WMF closed it doors again not much later, and so we had to reorganise our concept once more for CTM.11 – #Live!?, this time deciding for a more distributed festival that took place at up to ten venues, mostly located in Friedrichshain-Kreuzberg – namely HAU Hebbel am Ufer, Maria am Ostbahnhof, Festsaal Kreuzberg, West Germany, Kunstquartier Bethanien, Berghain and more. Guest curators for our conference at the HAU where Sandra Naumann and Jan Thoben, <>TAG again contributed an extensive exhibition titled Alles Was Sie Über Chemie Wissen Müssen.

With CTM.12 – Spectral we stabilised collaborations with HAU Hebbel am Ufer, Berghain and Kunstquartier Bethanien as the Festival's main locations. Andreas L. Hofbauer and Annie Goh joined the team as guest curators for the discourse programme, Michail Stangl provided contributions to the music programme, while Thibault de Ruyter curated the exhibition Ghosts Off the Shelf.

CTM.13 – The Golden Age returned to main venues HAU Hebbel am Ufer, Berghain, and Kunstraum Kreuzberg/Bethanien, while also venturing into Stattbad for the first time and producing a special concert at the Funkhaus Nalepastraße, home of the DDR National Broadcasting Corporation until 1990. This edition saw the first instalment of the Musicmakers Hacklab, a 6-day collaborative environment created in collaboration with Peter Kirn of Create Digital Media and which continues to return to CTM yearly until the present. Michail Stangl joined the curatorial team of the music programme.

Celebrating 15 years, CTM 2014 – Dis Continuity assembled over 200 artists from 33 countries. The festival took place at return venues HAU Hebbel am Ufer, Berghain, Stattbad, and Kunstraum Kreuzberg/Bethanien. Several premieres of commissioned works were held this year, either through CTM's new Berlin Current initiative or the CTM Radio Lab (an initiative with Deutschlandradio Kultur, which continues until present day). The MusicMakers Hacklab returned for a second successful edition, this time culminating in a packed final performance. To commemorate 15 years, CTM also notably produced an in-depth magazine of features, essays, and pieces from invited artists and specialists in lieu of a regular festival catalogue. An impressive constellation of programme collaborations with PAN, Editions Mego, Kees Tazelaar, Dock e.V., Mikko Ojanen, Andrej Smirnov, and ReNoise added an especially rich diversity of musical viewpoints to the 15th edition.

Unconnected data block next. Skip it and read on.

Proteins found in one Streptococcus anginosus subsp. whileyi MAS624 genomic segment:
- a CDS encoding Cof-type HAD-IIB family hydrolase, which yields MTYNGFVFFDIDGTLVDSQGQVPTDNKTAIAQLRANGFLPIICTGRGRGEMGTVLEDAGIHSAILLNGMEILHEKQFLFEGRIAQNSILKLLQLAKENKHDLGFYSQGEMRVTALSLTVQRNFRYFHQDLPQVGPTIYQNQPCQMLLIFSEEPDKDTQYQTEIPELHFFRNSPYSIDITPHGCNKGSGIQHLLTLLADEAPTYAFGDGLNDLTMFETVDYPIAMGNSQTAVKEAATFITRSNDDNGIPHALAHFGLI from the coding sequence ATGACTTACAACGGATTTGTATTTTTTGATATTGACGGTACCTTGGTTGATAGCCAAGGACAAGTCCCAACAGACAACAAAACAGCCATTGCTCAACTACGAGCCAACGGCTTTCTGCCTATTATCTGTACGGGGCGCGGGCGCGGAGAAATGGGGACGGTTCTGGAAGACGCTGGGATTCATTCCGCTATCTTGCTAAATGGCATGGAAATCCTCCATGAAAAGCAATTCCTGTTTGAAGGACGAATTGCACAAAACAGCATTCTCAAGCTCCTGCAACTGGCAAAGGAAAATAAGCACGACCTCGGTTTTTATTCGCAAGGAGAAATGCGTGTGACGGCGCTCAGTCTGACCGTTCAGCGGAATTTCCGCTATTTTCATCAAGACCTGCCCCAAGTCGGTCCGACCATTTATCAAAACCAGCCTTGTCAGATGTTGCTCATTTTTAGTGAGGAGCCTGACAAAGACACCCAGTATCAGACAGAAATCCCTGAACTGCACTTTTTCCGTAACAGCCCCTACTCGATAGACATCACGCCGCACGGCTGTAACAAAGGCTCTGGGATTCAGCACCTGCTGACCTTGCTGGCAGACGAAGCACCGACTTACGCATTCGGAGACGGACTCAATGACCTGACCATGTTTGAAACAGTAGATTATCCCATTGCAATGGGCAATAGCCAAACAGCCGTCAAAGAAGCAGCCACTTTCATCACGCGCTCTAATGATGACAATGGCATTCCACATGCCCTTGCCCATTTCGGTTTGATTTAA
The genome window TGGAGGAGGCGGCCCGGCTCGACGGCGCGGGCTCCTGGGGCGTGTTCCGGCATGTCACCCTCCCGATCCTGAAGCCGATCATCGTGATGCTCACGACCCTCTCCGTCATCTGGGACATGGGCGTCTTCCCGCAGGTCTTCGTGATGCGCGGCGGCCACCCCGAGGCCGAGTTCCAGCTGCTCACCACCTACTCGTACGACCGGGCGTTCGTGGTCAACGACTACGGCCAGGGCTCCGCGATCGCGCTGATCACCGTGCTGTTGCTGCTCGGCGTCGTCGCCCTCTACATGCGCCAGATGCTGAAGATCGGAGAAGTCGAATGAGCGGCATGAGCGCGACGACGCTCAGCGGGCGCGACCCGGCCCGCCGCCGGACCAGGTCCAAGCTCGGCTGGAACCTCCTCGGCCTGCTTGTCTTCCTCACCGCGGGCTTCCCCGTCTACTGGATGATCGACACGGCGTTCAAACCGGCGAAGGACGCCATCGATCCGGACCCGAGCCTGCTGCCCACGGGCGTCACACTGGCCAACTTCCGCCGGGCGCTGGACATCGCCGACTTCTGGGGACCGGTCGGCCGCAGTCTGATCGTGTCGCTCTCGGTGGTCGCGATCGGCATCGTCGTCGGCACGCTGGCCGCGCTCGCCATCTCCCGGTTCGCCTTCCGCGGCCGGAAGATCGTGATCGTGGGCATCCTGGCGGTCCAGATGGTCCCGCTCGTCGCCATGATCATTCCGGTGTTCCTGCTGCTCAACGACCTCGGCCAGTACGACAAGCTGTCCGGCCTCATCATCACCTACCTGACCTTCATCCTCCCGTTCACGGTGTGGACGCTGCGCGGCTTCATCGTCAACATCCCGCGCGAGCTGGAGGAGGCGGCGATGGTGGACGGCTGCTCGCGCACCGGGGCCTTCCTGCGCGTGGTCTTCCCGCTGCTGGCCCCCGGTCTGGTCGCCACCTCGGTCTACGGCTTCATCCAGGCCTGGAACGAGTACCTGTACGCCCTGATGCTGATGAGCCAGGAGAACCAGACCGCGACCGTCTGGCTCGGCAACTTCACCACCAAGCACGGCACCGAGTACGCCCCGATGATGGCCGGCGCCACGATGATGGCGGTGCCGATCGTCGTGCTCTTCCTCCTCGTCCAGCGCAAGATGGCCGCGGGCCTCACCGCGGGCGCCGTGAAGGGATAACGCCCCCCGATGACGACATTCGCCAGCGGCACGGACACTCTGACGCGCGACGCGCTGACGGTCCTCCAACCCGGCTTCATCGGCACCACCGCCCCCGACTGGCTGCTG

CTM 2015 – Un Tune engaged with the direct bodily effects of frequencies, sound, and music as well as with their synergistic effects with other sensory stimuli. Consolidating the attendance numbers from its 15th edition, the festival took place over 10 days at return venues HAU Hebbel am Ufer, Berghain, and Kunstraum Kreuzberg/Bethanien, as well as new venue YAAM.

CTM 2016 — New Geographies examined today’s rapidly collapsing borders and emerging new hybrid topographies, as well as the tensions and essentialist backlashes that arise as a response to these changes. Voices and sound cultures emanating from less familiar countries and localities and operating on the fringes of the electronic circuit were featured in greater numbers than ever before. The festival visited new venue Werkstatt der Kulturen for the first time. The 17th edition’s music programme was elaborated in collaboration with guest co-curator Rabih Beaini, while the exhibition and discourse programme was created in collaboration with Norient (Network for Local and Global Sounds and Media Culture). A micro-residency programme for 15 emerging artists/students of sound art was held during the festival, in cooperation with Humboldt University and the SoCCoS – Sound of Culture Culture of Sound network.

Under the title Fear Anger Love – CTM 2017 focused explicitly on radical forms of musical expression and dissonant emotions found in or through music and examined the diverse strategies that are applied to unleash or harness them. The CTM exhibition, curated by Carlos Prieto Acevedo, focused on music and sound art in Mexico, while the Research Networking Day was rebooted through guest curation by Dahlia Borsche (Humboldt University's Department of Musicology). The CTM MusicMakers Hacklab celebrated its 5th year within the festival programme.

CTM 2018 – Turmoil inquired into the potential of sound and music to invigorate resilience and awareness at a time when we have begun normalising the ongoing barrage of political, social, and environmental crises. What is the sound of turmoil? What are aesthetics of tumult? A focus on the intersection of sound and movement included a retrospective on Ernest Berk by Company Christoph Winkler, and works by Lotic & Roderick George, Rashaad Newsome, and Hitmakerchinx & DJ Aaron. An A.I. in music was explored via the MusicMakers Hacklab and various performances and talks. Partner programmes included the SKALAR installation at Kraftwerk Berlin, and concerts in 4DSOUND at MONOM.

For CTM 2019 – Persistence, the festival examined the aesthetic and societal potentials and pains of perseverance, and of its opposite: the transient and the provisional, considering the struggles that come with balancing continuity and changeability. The edition welcomed a number of artists and projects grappling with such questions, such as Brazilian MC Linn da Quebrada, Georgia's Bassiani crew, Maja S.K. Ratkje and Katarina Barruk, and more. As part of the Nusasonic initiative, a number of artists from Southeast Asia took part in the festival, including the likes of Gabber Modus Operandi and Setabuhan. CTM 2019 also hosted the Berlin premieres of certain SET x CTM commissions, debuted Nik Nowak's latest sonic tank, and brought a Skatehalle to Berghain. 

CTM has gained a unique profile and the reputation of being one of the most important international festivals both for state-of-the-art electronic and experimental music and for the manifold artistic activities that unfold in the context of sound and club culture. We keep developing the festival and its formats, collaborating with various guest curators each year.